The Athens Review
The Salvation Army bell ringers are out in force again this year, but one adds his own touch to the ring-a-ling.
Mark Blanck, house manager at Chapman House in Eustace, sings along with his bell. His rich baritone beckons shoppers from across the Walmart parking lot to the donation kettle.
“I did it one day and they said they wanted to invite me back this Friday from noon to 5 p.m.,” Blanck said. “Last time, I was scheduled for two hours, but I stayed for about four. The guys who came after me said I could stay as long as I want. It’s all in good fun.”
Blanck has sung in church choirs and loves Christmas carols. A few years ago, while living in McKinney, he started adding his vocals to the ding-dong-ding of the Salvation Army bell.
“I sing on key, but I don’t have any kind of operatic voice,” Blanck said. “I love the Lord and use my singing to reach out a little bit.”
Blanck said his singing has drawn a lot of interesting reactions through the years.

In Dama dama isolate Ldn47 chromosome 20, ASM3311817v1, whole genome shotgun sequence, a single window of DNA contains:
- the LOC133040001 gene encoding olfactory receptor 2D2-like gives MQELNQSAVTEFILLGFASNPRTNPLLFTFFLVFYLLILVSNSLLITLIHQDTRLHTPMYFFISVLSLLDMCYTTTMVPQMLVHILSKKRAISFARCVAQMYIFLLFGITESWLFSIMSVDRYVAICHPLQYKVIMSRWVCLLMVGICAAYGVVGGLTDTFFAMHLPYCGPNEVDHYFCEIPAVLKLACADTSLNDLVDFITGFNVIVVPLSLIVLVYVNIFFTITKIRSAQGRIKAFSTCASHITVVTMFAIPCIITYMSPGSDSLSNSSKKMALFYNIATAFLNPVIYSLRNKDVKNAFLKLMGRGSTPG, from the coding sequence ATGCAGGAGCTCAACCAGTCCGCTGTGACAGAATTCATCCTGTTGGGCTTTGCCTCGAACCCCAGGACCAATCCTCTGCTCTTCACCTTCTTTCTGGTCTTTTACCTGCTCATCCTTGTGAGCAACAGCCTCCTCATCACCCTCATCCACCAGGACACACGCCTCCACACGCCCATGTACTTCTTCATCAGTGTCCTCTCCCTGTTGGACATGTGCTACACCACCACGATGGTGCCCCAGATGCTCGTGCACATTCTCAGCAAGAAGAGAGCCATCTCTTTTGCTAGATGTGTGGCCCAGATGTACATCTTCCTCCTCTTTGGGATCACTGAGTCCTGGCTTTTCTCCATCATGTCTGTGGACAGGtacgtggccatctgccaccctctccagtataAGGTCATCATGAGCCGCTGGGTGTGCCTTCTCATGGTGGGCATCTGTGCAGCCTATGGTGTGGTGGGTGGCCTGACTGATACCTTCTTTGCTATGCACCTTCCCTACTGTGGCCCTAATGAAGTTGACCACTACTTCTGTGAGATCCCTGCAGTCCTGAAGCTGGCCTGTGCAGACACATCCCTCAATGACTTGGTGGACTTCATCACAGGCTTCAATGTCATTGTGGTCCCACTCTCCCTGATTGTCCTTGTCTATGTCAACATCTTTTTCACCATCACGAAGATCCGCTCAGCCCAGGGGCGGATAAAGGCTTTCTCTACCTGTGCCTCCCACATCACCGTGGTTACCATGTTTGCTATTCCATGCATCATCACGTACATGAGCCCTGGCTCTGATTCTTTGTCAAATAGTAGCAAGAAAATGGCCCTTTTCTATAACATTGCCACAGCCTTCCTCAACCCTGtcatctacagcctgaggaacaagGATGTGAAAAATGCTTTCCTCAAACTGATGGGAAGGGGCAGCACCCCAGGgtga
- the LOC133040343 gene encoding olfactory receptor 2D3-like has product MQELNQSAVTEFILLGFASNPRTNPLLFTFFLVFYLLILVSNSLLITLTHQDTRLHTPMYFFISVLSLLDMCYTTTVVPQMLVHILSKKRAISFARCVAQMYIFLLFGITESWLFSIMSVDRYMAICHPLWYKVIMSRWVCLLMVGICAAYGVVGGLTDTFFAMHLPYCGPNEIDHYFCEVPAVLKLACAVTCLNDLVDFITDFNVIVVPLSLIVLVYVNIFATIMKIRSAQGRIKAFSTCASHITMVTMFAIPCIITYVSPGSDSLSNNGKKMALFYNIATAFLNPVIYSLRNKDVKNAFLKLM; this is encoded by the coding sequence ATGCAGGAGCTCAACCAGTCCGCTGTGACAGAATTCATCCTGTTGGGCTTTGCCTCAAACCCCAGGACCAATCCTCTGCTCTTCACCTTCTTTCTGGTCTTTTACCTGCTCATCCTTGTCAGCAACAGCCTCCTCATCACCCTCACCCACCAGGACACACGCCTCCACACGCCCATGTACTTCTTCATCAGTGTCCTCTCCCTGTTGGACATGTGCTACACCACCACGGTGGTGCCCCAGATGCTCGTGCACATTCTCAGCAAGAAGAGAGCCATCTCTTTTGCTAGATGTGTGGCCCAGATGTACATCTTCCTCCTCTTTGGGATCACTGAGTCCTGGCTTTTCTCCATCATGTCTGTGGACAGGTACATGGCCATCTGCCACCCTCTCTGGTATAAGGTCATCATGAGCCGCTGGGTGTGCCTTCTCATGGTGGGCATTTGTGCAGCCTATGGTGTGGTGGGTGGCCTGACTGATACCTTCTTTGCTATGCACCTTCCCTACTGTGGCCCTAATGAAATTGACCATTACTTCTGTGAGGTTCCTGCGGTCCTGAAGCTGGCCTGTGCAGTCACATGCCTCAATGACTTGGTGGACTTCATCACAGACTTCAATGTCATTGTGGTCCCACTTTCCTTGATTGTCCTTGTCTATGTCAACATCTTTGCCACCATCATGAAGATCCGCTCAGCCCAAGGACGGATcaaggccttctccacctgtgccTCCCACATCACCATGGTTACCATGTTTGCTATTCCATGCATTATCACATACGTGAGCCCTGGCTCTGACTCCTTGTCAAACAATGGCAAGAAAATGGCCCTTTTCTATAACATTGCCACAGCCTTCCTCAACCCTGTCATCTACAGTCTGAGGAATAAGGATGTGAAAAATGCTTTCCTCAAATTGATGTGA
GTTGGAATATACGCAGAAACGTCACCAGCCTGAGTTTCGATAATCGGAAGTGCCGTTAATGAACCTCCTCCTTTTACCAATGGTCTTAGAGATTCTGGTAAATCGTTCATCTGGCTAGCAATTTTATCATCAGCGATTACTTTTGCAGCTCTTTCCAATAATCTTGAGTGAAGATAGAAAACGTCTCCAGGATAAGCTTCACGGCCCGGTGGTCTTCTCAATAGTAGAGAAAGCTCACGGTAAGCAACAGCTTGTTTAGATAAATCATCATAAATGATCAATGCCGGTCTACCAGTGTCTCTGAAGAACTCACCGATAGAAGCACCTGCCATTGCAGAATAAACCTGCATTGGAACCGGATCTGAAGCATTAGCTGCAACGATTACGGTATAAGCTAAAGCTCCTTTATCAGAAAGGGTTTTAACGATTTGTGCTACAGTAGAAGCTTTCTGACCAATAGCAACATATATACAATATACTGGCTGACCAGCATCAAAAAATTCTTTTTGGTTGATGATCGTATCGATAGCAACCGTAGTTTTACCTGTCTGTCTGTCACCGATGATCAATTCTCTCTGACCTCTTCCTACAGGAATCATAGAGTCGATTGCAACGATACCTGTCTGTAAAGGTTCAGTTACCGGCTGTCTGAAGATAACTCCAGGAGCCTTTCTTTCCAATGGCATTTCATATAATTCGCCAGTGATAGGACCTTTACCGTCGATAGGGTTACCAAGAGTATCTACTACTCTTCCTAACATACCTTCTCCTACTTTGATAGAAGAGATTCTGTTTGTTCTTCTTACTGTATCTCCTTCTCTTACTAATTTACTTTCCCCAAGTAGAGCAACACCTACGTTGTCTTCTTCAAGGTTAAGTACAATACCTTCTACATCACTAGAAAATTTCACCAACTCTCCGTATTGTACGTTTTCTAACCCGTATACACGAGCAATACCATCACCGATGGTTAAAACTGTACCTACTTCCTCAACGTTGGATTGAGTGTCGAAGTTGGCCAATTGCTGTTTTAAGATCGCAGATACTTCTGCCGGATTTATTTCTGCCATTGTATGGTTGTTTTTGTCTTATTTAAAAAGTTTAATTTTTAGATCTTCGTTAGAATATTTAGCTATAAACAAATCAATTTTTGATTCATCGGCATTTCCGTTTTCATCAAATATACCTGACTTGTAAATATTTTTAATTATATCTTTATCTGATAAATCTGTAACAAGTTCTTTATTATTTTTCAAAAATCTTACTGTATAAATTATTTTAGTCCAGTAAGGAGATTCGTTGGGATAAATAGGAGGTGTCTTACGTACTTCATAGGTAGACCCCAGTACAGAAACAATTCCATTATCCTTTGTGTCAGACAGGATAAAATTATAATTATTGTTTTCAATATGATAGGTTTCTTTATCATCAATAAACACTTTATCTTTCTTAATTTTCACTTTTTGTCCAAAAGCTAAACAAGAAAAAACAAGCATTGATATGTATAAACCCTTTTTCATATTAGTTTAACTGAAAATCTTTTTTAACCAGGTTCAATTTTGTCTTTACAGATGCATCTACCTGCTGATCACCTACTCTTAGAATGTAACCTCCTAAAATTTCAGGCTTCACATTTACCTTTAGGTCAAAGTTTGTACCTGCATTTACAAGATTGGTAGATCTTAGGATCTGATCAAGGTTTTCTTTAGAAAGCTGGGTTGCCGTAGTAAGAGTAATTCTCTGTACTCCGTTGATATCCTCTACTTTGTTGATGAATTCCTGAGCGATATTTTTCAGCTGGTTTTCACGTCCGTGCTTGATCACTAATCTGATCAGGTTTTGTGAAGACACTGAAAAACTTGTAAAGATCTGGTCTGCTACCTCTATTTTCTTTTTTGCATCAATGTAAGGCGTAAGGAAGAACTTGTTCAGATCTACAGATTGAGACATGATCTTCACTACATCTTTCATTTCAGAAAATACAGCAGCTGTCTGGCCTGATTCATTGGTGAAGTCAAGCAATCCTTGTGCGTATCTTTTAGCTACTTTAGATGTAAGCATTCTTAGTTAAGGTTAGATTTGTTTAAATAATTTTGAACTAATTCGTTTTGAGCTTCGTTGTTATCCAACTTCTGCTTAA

“I sang at a parking lot in Frisco and here came this lady from the other end of the parking lot,” Blanck said.
“She was grinning ear to ear. When she got up to me she leaned over and said, ‘You sound a lot better from out there than you do up close.’”
Blanck said some of the older people aren’t shy about getting into the act.
“They break into a harmony and sing better than I do,” Blanck said.
Singing for hours doesn’t seem to bother him. If his throat gets a little tired, he’ll just whistle a few until he’s rested.
“Once in McKinney, I was whistling a Christmas carol and a lady put her face right up next to mine and said, ‘I’ve never heard anything like that,”’ Blanck said. “She didn’t put anything in the kettle, though.”
The singing is fun, Blanck said, but getting money in the pot is the ultimate goal.
“The Salvation Army is one of the most efficient charities,” Blanck said. “They do a lot of good and I’m happy to do this to help.”